January 17, 2014 (JUBA) – A senior United Nations official has said the situation in South Sudan had turned into a horrifying humanitarian and human rights disaster, citing mass atrocities allegedly committed by both rebels and government forces.
- South Sudanese refugees wait at a border gate in Joda, in the Jableen locality in Sudan’s White Nile State, after arriving from the South Sudanese war zones of Malakal and al-Rank, January 16, 2014. (Photo Reuters/Mohamed Nureldin Abdallah)
"What I saw was a horror. Destruction and death is everywhere in Bentiu, which has now become a ghost town,” Ivan Simonovic, the UN Assistant Secretary General for Human Rights said on Friday.
"I myself saw some 15 bodies lying on a road. The extent of the looting, burning and destruction is hard to grasp for anybody who hasn’t been there”, he added.
The official, in the country to assess the human right situation, said the conflict in new nation had reached the threshold of an internal armed conflict, causing untold suffering for thousands of civilians.
“Mass atrocities have been committed by both sides”, he observed.
During his four-day visit, Simonovic said he received reports of alleged mass killings, extrajudicial killings, arbitrary detention, enforced disappearances, sexual violence, the widespread destruction of property and the use of children in the conflict.
“Thousands of people have been killed and hundreds of thousands are now displaced, with some 70,000 people seeking protection in UN camps and 30,000 in the two UN compounds in Juba alone,” he told reporters in Juba.
Simonovic also visited Bentiu, the Unity state capital and the rebel-held town of Bor, where violence has displaced tens of thousands of the South Sudanese population in less than five weeks.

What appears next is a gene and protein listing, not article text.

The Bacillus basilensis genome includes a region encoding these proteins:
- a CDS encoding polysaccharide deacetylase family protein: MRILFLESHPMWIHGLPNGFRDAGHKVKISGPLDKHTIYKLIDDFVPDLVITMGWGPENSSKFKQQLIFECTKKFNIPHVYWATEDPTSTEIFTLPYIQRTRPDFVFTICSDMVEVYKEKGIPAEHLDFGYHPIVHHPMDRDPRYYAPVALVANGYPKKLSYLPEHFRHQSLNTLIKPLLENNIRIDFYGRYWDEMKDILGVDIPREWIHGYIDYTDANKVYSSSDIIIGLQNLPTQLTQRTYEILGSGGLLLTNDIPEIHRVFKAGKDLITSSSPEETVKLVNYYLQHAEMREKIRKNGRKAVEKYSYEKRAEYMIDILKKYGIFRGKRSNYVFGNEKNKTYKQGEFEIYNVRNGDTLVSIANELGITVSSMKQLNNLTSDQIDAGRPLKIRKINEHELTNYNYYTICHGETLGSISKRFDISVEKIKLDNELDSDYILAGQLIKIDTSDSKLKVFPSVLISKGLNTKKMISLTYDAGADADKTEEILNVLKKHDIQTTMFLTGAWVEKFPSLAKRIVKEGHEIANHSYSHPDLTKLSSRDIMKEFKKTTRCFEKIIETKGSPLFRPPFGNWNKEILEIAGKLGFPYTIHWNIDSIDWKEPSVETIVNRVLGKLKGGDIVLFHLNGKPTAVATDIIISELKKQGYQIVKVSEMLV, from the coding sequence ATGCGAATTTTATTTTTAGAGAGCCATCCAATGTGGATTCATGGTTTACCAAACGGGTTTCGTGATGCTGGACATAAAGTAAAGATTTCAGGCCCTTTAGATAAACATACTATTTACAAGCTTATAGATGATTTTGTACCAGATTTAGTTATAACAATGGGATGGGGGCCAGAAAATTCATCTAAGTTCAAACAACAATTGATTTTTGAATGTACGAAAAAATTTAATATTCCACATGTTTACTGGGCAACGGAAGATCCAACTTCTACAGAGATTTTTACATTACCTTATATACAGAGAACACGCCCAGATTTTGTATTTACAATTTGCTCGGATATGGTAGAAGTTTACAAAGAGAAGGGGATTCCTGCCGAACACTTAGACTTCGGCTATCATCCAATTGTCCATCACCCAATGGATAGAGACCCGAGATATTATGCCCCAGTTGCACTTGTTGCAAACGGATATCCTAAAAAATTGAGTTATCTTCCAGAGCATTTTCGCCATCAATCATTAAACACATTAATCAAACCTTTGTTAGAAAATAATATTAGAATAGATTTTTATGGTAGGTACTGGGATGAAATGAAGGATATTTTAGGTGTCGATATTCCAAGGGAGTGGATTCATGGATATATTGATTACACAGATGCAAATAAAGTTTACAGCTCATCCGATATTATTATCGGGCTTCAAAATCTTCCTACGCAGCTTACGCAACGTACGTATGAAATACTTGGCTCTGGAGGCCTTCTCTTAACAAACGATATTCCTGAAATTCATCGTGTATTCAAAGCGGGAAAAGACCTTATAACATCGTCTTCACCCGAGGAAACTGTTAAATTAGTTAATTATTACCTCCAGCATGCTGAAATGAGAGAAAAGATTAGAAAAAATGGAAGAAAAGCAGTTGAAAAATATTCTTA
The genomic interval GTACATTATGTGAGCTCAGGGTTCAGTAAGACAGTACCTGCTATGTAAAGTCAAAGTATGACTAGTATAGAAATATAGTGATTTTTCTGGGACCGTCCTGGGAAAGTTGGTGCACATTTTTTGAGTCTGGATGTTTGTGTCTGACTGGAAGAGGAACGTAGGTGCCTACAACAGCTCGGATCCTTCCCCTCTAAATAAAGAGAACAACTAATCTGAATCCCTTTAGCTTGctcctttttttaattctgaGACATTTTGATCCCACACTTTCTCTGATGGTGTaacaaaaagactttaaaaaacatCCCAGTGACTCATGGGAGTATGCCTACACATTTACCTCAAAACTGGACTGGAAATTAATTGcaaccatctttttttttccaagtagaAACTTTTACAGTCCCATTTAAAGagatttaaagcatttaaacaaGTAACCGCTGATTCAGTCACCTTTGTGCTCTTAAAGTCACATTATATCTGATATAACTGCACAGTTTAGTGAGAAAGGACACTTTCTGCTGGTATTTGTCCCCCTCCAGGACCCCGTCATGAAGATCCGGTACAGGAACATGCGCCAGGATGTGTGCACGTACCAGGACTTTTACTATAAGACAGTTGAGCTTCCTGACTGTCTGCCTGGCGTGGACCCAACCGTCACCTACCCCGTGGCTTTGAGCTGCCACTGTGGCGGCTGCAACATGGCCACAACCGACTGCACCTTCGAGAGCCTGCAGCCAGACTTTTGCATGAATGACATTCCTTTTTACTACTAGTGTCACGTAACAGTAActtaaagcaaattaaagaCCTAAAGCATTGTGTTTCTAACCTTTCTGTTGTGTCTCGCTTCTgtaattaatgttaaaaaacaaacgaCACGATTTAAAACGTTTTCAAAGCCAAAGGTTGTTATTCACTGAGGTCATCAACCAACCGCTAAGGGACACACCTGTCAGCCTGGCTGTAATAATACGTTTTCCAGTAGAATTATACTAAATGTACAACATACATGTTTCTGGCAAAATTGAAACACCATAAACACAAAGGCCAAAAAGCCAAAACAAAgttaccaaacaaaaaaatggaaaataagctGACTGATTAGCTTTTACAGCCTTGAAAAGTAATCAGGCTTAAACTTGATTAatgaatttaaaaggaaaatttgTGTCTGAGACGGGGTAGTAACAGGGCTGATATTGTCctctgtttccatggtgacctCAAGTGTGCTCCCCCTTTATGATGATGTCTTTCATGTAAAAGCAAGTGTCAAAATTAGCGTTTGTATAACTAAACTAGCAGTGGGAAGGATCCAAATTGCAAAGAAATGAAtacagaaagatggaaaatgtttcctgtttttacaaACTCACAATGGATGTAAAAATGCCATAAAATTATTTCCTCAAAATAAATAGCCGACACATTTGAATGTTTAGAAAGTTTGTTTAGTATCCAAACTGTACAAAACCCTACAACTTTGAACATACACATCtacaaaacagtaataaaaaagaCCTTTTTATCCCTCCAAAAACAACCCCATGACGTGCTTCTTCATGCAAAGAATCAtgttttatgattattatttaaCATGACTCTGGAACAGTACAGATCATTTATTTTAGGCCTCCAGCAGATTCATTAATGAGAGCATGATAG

“All civilians have fled the city which was a ghost town. I spoke to the leader of the anti-government forces, Peter Gadet, to remind him of his and his forces’ obligations to protect civilians”, he said.
PROBE INTO RIGHTS VIOLATIONS
In Juba, the Assistant Secretary-General he received allegations of a mass atrocity at a police station in the Gudele neighbourhood of the city where large numbers of civilians were reportedly rounded up, taken to a building and killed because of their ethnicity.
“We are continuing our investigation into this very serious incident,” Šimonovi? said.
The senior UN official, however, stressed the importance of accountability, saying and independent and impartial fact-finding commission be established “without delay”.
“Those who committed these terrible crimes, who ordered them or those who did nothing to prevent them while they were in a position to do so, all these people should be held accountable without delay,” Simonovic said.
Violence erupted in the country’s capital, Juba in mid-December last year and spread to other parts of the country along ethnic fault lines with over 1,000 killed and more than 400,000 displaced, according to UN figures.